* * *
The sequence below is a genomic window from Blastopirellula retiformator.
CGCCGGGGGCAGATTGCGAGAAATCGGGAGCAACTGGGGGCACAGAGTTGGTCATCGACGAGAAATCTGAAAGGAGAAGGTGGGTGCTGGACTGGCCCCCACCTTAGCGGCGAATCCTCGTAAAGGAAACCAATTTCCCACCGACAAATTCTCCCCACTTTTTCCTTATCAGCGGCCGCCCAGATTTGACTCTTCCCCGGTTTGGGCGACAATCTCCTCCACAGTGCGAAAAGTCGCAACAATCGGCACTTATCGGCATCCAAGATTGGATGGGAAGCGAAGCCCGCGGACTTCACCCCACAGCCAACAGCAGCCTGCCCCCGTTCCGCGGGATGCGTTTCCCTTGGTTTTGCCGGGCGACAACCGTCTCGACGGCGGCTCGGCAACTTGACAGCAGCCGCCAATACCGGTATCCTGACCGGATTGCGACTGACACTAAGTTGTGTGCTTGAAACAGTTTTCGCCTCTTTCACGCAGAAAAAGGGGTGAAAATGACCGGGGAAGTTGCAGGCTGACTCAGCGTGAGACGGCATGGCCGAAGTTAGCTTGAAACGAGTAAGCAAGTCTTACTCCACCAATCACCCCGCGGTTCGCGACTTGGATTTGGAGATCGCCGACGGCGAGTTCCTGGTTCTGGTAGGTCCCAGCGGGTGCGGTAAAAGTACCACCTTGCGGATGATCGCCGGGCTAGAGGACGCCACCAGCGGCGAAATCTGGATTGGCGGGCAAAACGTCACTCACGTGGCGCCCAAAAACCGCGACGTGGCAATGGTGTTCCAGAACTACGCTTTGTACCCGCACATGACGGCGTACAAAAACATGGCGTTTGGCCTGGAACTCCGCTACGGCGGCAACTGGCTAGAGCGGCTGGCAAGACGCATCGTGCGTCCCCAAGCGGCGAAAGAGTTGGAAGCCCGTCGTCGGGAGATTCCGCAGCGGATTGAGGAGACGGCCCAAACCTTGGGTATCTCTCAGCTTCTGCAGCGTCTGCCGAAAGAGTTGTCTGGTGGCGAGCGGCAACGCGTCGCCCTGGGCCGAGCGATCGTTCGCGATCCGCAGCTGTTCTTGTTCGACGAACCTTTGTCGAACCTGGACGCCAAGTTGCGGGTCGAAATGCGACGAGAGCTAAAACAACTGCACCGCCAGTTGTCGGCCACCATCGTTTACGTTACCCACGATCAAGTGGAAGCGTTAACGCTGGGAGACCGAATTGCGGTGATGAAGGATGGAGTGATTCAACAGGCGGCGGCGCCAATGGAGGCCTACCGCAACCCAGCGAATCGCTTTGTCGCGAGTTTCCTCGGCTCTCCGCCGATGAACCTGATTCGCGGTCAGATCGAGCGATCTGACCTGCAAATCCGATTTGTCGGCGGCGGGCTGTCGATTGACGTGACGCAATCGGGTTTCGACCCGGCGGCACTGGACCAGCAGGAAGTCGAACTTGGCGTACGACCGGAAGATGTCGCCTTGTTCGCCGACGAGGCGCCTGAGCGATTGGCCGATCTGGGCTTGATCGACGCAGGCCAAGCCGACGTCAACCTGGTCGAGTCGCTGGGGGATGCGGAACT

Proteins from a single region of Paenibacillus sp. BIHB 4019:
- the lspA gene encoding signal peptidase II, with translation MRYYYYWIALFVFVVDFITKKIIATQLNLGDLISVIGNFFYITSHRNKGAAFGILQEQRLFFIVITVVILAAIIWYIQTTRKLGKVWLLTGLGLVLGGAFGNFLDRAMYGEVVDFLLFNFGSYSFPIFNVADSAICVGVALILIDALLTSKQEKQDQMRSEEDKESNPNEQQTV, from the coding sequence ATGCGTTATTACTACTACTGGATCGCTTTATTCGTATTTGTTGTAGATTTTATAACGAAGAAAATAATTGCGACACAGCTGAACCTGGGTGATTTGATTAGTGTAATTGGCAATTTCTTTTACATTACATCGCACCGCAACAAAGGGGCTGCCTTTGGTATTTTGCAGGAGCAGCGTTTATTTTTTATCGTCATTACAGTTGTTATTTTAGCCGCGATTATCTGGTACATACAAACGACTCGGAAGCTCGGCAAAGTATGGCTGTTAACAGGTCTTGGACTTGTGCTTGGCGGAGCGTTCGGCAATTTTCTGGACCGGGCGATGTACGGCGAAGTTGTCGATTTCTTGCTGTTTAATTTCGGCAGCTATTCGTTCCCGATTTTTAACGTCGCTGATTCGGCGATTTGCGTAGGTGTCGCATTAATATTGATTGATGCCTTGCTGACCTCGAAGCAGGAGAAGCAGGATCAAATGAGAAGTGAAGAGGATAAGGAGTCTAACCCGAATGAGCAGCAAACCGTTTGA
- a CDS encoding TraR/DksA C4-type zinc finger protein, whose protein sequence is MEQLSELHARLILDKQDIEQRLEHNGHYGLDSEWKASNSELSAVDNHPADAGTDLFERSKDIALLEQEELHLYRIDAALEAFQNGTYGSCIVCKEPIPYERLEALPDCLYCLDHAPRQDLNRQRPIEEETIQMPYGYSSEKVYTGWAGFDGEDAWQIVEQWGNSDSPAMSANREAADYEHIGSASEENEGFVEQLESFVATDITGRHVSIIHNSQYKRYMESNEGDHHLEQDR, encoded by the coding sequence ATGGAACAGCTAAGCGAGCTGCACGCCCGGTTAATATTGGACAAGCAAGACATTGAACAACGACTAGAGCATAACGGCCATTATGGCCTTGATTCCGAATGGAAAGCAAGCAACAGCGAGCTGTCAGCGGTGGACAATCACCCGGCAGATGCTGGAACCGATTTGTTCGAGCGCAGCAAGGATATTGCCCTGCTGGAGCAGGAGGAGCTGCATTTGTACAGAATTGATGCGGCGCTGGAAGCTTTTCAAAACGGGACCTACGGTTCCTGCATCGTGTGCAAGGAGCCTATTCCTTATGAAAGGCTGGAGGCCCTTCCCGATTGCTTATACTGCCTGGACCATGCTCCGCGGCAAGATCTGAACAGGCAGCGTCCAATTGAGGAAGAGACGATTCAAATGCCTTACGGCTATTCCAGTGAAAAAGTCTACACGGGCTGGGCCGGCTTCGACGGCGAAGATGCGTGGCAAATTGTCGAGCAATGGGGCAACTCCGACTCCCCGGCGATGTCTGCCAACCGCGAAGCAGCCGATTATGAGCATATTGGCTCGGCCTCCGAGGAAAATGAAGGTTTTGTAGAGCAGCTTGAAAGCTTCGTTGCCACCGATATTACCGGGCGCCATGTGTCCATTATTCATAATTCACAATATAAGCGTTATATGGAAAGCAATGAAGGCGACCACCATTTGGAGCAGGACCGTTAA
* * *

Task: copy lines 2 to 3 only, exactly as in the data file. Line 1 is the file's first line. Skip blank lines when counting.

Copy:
CGCCGGGGGCAGATTGCGAGAAATCGGGAGCAACTGGGGGCACAGAGTTGGTCATCGACGAGAAATCTGAAAGGAGAAGGTGGGTGCTGGACTGGCCCCCACCTTAGCGGCGAATCCTCGTAAAGGAAACCAATTTCCCACCGACAAATTCTCCCCACTTTTTCCTTATCAGCGGCCGCCCAGATTTGACTCTTCCCCGGTTTGGGCGACAATCTCCTCCACAGTGCGAAAAGTCGCAACAATCGGCACTTATCGGCATCCAAGATTGGATGGGAAGCGAAGCCCGCGGACTTCACCCCACAGCCAACAGCAGCCTGCCCCCGTTCCGCGGGATGCGTTTCCCTTGGTTTTGCCGGGCGACAACCGTCTCGACGGCGGCTCGGCAACTTGACAGCAGCCGCCAATACCGGTATCCTGACCGGATTGCGACTGACACTAAGTTGTGTGCTTGAAACAGTTTTCGCCTCTTTCACGCAGAAAAAGGGGTGAAAATGACCGGGGAAGTTGCAGGCTGACTCAGCGTGAGACGGCATGGCCGAAGTTAGCTTGAAACGAGTAAGCAAGTCTTACTCCACCAATCACCCCGCGGTTCGCGACTTGGATTTGGAGATCGCCGACGGCGAGTTCCTGGTTCTGGTAGGTCCCAGCGGGTGCGGTAAAAGTACCACCTTGCGGATGATCGCCGGGCTAGAGGACGCCACCAGCGGCGAAATCTGGATTGGCGGGCAAAACGTCACTCACGTGGCGCCCAAAAACCGCGACGTGGCAATGGTGTTCCAGAACTACGCTTTGTACCCGCACATGACGGCGTACAAAAACATGGCGTTTGGCCTGGAACTCCGCTACGGCGGCAACTGGCTAGAGCGGCTGGCAAGACGCATCGTGCGTCCCCAAGCGGCGAAAGAGTTGGAAGCCCGTCGTCGGGAGATTCCGCAGCGGATTGAGGAGACGGCCCAAACCTTGGGTATCTCTCAGCTTCTGCAGCGTCTGCCGAAAGAGTTGTCTGGTGGCGAGCGGCAACGCGTCGCCCTGGGCCGAGCGATCGTTCGCGATCCGCAGCTGTTCTTGTTCGACGAACCTTTGTCGAACCTGGACGCCAAGTTGCGGGTCGAAATGCGACGAGAGCTAAAACAACTGCACCGCCAGTTGTCGGCCACCATCGTTTACGTTACCCACGATCAAGTGGAAGCGTTAACGCTGGGAGACCGAATTGCGGTGATGAAGGATGGAGTGATTCAACAGGCGGCGGCGCCAATGGAGGCCTACCGCAACCCAGCGAATCGCTTTGTCGCGAGTTTCCTCGGCTCTCCGCCGATGAACCTGATTCGCGGTCAGATCGAGCGATCTGACCTGCAAATCCGATTTGTCGGCGGCGGGCTGTCGATTGACGTGACGCAATCGGGTTTCGACCCGGCGGCACTGGACCAGCAGGAAGTCGAACTTGGCGTACGACCGGAAGATGTCGCCTTGTTCGCCGACGAGGCGCCTGAGCGATTGGCCGATCTGGGCTTGATCGACGCAGGCCAAGCCGACGTCAACCTGGTCGAGTCGCTGGGGGATGCGGAACT

Proteins from a single region of Paenibacillus sp. BIHB 4019: